Apologies for the lateness of this review, as I’ve been somewhat unwell recently. My lateness certainly had nothing to do with disliking the issue! I enjoyed it very much, as it was a lot of fun. More details and mild spoilers after the cut.
Of all the positives in this issue, the aspects I liked best were a) the Golden Glider kicking ass, and b) the story was actually fun, with a few humourous lines that made me smile. For the most part modern DC comics tend to be lacking in the fun department, so maybe it isn’t surprising that it took a Retroactive issue to bring some back for a bit. Of course not all stories should be silly or lack gravity, but it seems that outside of children’s comics, modern DC has forgotten it’s possible to have fun at all (Marvel is better at this). Here the Rogues get all the best lines, which is a nice harkening back to the days before they became dark and serious.
People who have read my review of Citizen Cold #2 or the opinion piece on the handling of the Golden Glider are aware I don’t like the way she’s been portrayed over the past decade. Fortunately this issue doesn’t have that problem at all; writer William Messner-Loebs clearly remembers how he used to write her back in the 1980s, which was tough and playful and a bit crazy. Honestly, this is my favourite aspect of the story, and a welcome relief. Fans of Wally West should enjoy the issue too, as it’s a chance to see their beloved character — written by one of his more popular writers, no less — before he returns to limbo again. It’s really unfortunate that some of us only get stuff to please us in a oneshot Retroactive issue, rather than, say, appearing in an ongoing series.
Greg LaRocque’s art is highly reminiscent of his classic `80s style, which is nicely appropriate for the story. I’ve never particularly liked the way he draws Captain Cold, but he’s always done a great job on everyone else, and continues it here.
The most unusual problem with the issue is a number of colouring errors, which badly mix up Mirror Master’s and Trickster’s costumes, and give the normally red-headed Piper dull brownish hair. And speaking of Mirror Master, his presence is a huge continuity mistake; Sam Scudder died around the time Wally became the Flash, while Evan McCulloch wouldn’t hook up with the Rogues until a number of years after his debut. It might be an understandable error, but it immediately jumped out at me and some of my Rogues-geek friends.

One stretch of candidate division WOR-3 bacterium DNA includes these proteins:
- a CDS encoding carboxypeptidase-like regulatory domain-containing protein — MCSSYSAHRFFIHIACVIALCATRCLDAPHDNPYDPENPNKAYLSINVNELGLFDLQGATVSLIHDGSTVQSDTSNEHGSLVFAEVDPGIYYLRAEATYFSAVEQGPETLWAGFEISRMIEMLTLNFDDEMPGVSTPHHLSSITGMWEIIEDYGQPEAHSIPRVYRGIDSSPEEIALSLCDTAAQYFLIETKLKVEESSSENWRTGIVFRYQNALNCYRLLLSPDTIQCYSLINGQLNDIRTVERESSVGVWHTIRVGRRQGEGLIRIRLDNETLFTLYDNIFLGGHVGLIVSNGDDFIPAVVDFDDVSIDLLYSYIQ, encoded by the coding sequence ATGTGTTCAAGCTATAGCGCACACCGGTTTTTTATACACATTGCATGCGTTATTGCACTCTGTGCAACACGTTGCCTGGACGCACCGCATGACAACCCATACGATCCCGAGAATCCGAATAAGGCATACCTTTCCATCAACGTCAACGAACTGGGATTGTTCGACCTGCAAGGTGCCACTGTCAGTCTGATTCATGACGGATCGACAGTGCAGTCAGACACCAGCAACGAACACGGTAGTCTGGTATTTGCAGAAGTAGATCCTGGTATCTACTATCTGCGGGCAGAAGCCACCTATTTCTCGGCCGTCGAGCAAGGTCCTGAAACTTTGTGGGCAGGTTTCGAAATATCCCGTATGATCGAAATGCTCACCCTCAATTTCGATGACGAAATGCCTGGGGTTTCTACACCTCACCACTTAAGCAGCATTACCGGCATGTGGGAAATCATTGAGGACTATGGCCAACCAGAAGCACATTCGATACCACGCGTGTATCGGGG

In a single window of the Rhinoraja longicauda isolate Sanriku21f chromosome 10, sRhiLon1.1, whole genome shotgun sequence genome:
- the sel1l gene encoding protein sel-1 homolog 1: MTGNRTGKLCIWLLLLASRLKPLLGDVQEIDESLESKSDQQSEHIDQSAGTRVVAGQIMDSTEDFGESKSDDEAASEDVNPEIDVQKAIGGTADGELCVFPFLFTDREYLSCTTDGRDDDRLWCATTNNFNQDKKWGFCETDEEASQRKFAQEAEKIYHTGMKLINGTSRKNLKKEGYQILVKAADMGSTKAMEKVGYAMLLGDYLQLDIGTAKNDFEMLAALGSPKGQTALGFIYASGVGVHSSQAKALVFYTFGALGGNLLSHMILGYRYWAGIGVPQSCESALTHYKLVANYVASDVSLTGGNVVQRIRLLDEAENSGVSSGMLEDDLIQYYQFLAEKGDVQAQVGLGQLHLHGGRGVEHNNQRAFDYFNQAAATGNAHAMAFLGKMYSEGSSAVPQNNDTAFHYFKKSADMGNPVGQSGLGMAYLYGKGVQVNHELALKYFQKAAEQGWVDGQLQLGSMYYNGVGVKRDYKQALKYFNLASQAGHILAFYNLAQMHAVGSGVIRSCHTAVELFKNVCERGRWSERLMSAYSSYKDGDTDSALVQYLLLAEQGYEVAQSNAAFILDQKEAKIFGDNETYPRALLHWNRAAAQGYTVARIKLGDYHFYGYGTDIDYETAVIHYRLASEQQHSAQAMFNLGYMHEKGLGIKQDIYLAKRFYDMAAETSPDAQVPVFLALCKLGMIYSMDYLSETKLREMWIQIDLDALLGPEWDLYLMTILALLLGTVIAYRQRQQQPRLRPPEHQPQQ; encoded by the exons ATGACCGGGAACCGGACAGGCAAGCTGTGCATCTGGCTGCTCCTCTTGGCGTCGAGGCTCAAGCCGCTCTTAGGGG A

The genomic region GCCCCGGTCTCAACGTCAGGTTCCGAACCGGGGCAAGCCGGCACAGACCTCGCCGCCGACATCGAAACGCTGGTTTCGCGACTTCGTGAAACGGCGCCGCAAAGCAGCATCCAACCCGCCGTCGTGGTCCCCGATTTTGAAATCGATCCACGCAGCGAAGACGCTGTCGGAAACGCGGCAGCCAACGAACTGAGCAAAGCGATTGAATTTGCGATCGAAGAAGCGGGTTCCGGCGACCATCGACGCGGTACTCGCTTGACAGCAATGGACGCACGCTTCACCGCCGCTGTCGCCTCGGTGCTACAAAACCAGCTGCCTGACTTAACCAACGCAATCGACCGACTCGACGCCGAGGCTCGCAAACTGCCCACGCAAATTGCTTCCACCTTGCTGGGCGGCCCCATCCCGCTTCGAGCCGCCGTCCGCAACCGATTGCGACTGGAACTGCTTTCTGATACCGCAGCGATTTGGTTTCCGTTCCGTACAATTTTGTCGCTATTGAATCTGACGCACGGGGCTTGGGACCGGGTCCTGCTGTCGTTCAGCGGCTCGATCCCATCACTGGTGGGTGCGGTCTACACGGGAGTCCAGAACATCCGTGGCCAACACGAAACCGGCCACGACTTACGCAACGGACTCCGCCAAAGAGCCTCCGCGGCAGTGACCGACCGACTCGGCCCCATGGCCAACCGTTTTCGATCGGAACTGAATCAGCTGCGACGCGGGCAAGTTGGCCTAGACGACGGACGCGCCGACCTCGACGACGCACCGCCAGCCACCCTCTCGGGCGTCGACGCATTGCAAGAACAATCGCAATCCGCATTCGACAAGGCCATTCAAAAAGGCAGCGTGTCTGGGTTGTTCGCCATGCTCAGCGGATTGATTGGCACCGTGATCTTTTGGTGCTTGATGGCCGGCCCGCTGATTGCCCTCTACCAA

The choice of reprint included with the story is bizarre as well; it’s the last part of a random storyline, and not especially memorable. It doesn’t have any of the Rogues who appear in the modern story, in case someone might want to read an adventure from their past — perhaps we should be grateful that it at least features Wally and was written and drawn by the same creative team. The reprint’s issue number is only included as part of the indicia in tiny print on the very last page, so otherwise the only way anyone would know what issue it is would be if you recognize the story or can look up “The Adventures of Speed McGee, Part 3” (Flash v2 #18, for what it’s worth).
The newly-written `80s story is great fun, and a pleasant surprise after the 1970s Flash issue, which regretfully I didn’t much enjoy. Messner-Loebs and LaRocque clearly haven’t let their skills get rusty, and it’d be nice if they had more work published these days. I’m glad to at least have this.
DC Retroactive 1980s: The Flash
Story by William Messner-Loebs
Art by Greg LaRocque